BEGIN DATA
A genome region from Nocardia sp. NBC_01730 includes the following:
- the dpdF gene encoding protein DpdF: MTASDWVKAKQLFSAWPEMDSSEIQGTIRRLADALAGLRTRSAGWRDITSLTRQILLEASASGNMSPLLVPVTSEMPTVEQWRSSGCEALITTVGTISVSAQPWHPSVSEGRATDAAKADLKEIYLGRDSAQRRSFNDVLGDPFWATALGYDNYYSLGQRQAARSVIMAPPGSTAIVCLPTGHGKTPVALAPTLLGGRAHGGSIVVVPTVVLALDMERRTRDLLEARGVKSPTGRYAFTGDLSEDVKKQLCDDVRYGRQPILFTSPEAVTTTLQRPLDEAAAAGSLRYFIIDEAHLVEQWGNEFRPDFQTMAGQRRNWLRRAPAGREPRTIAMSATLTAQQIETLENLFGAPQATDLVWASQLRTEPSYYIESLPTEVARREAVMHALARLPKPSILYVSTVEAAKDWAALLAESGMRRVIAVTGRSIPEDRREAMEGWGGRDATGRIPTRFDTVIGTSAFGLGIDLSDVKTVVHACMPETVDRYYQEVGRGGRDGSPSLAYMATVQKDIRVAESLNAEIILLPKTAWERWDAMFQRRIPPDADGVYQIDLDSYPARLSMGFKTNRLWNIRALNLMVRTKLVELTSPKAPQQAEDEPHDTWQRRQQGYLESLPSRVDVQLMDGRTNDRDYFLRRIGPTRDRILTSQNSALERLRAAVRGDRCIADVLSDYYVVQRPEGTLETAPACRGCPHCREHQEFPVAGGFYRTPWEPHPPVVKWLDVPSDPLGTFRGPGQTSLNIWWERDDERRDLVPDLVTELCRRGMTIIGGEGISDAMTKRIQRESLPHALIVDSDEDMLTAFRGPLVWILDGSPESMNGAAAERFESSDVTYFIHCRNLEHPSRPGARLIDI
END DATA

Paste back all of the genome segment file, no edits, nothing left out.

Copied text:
A genome region from Nocardia sp. NBC_01730 includes the following:
- the dpdF gene encoding protein DpdF: MTASDWVKAKQLFSAWPEMDSSEIQGTIRRLADALAGLRTRSAGWRDITSLTRQILLEASASGNMSPLLVPVTSEMPTVEQWRSSGCEALITTVGTISVSAQPWHPSVSEGRATDAAKADLKEIYLGRDSAQRRSFNDVLGDPFWATALGYDNYYSLGQRQAARSVIMAPPGSTAIVCLPTGHGKTPVALAPTLLGGRAHGGSIVVVPTVVLALDMERRTRDLLEARGVKSPTGRYAFTGDLSEDVKKQLCDDVRYGRQPILFTSPEAVTTTLQRPLDEAAAAGSLRYFIIDEAHLVEQWGNEFRPDFQTMAGQRRNWLRRAPAGREPRTIAMSATLTAQQIETLENLFGAPQATDLVWASQLRTEPSYYIESLPTEVARREAVMHALARLPKPSILYVSTVEAAKDWAALLAESGMRRVIAVTGRSIPEDRREAMEGWGGRDATGRIPTRFDTVIGTSAFGLGIDLSDVKTVVHACMPETVDRYYQEVGRGGRDGSPSLAYMATVQKDIRVAESLNAEIILLPKTAWERWDAMFQRRIPPDADGVYQIDLDSYPARLSMGFKTNRLWNIRALNLMVRTKLVELTSPKAPQQAEDEPHDTWQRRQQGYLESLPSRVDVQLMDGRTNDRDYFLRRIGPTRDRILTSQNSALERLRAAVRGDRCIADVLSDYYVVQRPEGTLETAPACRGCPHCREHQEFPVAGGFYRTPWEPHPPVVKWLDVPSDPLGTFRGPGQTSLNIWWERDDERRDLVPDLVTELCRRGMTIIGGEGISDAMTKRIQRESLPHALIVDSDEDMLTAFRGPLVWILDGSPESMNGAAAERFESSDVTYFIHCRNLEHPSRPGARLIDI